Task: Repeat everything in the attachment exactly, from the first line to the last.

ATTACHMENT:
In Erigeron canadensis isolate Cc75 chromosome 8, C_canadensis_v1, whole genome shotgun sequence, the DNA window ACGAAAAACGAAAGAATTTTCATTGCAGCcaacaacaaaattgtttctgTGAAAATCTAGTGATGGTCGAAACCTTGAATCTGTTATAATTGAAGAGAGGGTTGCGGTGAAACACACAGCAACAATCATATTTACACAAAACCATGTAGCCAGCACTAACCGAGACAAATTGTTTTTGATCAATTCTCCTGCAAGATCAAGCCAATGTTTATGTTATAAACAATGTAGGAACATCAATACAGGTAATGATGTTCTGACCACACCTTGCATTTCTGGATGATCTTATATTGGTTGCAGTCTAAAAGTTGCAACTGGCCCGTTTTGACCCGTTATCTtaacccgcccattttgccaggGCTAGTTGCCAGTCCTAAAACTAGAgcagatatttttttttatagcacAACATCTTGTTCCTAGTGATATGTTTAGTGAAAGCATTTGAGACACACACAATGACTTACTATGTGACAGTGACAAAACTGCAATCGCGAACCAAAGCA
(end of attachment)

In Erigeron canadensis isolate Cc75 chromosome 8, C_canadensis_v1, whole genome shotgun sequence, the DNA window ACGAAAAACGAAAGAATTTTCATTGCAGCcaacaacaaaattgtttctgTGAAAATCTAGTGATGGTCGAAACCTTGAATCTGTTATAATTGAAGAGAGGGTTGCGGTGAAACACACAGCAACAATCATATTTACACAAAACCATGTAGCCAGCACTAACCGAGACAAATTGTTTTTGATCAATTCTCCTGCAAGATCAAGCCAATGTTTATGTTATAAACAATGTAGGAACATCAATACAGGTAATGATGTTCTGACCACACCTTGCATTTCTGGATGATCTTATATTGGTTGCAGTCTAAAAGTTGCAACTGGCCCGTTTTGACCCGTTATCTtaacccgcccattttgccaggGCTAGTTGCCAGTCCTAAAACTAGAgcagatatttttttttatagcacAACATCTTGTTCCTAGTGATATGTTTAGTGAAAGCATTTGAGACACACACAATGACTTACTATGTGACAGTGACAAAACTGCAATCGCGAACCAAAGCA